A Beginner Guide to Creating Class Macros

If you are an experienced rubyist or at least have taken time to play with Rails or many other ruby gems, chances are you have already seem code like this:

class Person < ActiveRecord::Base
  has_many :books # <---- that's what i'm talking about!
end

The first time i’ve stumbled upon one of these weird “things”, i’ve figured that somehow the gem had created a new language construct or something alike that scared the hell out of me!

That’s until i’ve finally came to know that when you are declaring a class, you’re actually executing code, not only declaring methods, constants and instance variables. So, after all, code like the one above is simply calling a method from within a class definition.

At first look, it seems that it would be pretty useless to execute code inside a class definition instead of within a method, but when the ruby flexibility and power come to play, you’re really empowered by this possibility as it allows you to create new methods, modify object behavior, redefine instance variables – and much more – dynamically! Let’s see an example:

# I assume that a 'buzzer' function simply puts "Bzzzzz"
class Foo
  define_buzzer :lucas
end
Foo.new.buzz_lucas # -> Bzzzzz

The example above will create a method that is named according to a symbol you give as an argument. If that doesn’t look straightforward to you, let’s try another example:

class Foo
  define_buzzer :lucas, :extra_buzz => "Hey! Hey! Hey!"
end
Foo.new.buzz_lucas # -> Bzzzzz Hey! Hey! Hey!

Now that’s something you might want to use: a dynamically named class that generates dynamically modified code! So instead of writing this:

class Foo
  def send_welcome_mail
    subject = "Welcome E-Mail"
    to = customer.email
    from = "Welcomer <welcomer@foo.bar>"
   send_email(subject,to,from)
  end
  def send_purchase_mail
    subject = "Your purchase has been confirmed!"
    to = customer.email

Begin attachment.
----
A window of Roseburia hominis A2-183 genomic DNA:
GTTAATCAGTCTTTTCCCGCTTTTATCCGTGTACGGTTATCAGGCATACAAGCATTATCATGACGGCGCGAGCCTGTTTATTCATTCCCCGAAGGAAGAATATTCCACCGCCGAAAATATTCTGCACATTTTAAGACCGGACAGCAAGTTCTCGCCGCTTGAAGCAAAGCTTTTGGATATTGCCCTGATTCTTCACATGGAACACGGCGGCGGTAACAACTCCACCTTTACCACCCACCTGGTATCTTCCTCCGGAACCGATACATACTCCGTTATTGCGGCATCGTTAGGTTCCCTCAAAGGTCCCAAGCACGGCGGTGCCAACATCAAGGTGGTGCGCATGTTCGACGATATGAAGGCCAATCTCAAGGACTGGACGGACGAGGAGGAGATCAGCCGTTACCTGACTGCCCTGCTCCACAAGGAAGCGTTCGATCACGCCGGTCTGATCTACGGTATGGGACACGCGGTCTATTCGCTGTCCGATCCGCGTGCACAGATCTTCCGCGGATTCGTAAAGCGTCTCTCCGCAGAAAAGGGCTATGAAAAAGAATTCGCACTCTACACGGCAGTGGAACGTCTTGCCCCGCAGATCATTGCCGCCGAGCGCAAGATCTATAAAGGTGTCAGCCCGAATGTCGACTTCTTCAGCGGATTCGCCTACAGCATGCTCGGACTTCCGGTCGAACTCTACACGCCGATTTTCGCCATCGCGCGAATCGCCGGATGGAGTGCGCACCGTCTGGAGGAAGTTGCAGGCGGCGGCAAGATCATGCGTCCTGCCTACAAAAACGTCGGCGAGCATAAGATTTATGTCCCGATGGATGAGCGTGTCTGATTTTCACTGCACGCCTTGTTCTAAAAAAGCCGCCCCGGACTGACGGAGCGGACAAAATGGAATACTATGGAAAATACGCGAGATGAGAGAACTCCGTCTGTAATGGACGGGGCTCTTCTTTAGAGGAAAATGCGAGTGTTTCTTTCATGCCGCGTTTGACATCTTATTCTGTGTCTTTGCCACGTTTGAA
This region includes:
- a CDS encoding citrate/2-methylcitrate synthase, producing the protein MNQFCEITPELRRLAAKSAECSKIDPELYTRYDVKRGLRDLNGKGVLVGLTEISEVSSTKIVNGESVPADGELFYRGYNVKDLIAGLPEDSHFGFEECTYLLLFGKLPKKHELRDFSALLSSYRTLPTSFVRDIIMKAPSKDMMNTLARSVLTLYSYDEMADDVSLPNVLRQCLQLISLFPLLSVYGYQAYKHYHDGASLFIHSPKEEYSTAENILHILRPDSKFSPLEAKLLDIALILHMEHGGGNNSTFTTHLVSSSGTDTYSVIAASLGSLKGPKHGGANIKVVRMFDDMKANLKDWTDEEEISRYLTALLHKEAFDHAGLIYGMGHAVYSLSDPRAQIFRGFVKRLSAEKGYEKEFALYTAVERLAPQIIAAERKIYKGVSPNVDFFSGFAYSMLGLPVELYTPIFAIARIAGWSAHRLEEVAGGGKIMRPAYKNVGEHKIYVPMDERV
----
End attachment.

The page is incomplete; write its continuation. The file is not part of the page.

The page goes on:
from = "Foo Sales <sales@foo.bar>"
    send_email(subject,to,from)
  end
end

You could simply write this and get the exact same functionality, without the messy repetition:

class Foo
  def self.define_mailer(*args)
    define_method "send_#{args[0]}_mail" do
      send_email(args[1][:subject], args[1][:to] , args[1][:from])
    end
  end    
 
  define_mailer :welcome, :subject => "Welcome E-mail", :from => "Welcomer <welcome@foo.bar>", :to => customer.email
  define_mailer :purchase, :subject => "Your purchase has been confirmed!", :from => "Foo Sales <sales@foo.com>", :to => customer.email
end

Actually there’s much more that you can do with this powerful possibilities ruby gives you – which are outside the scope of this little introduction – but let’s start with the basics: how can you start creating your own class macros and get that “how the heck did you do that?” look from your fellow non-rubyist friends (if you are like me, chances are there won’t be much that are outside the ruby club yet :).

Part One: Define class methods to define macros that can be used within a class

When you are inside a class definition, all method calls are directed to the class of the class you are defining (which is Class, and that’s a weird sentence, isn’t it?). When you define methods using the: def self.class_method declaration, you are inserting the method into an intermediary class that is between the class you are defining and it’s class (which is Class, remember?) – some folks call this intermediary classes singleton classes or eigenclasses – so this way whenever you call a method inside a class definition, the interpreter will look for that method firstly in this “intermediary class” and then in the class Class (oh dear..) and up to the parent-of-all-parents Object (or, on ruby 1.9, BasicObject) class.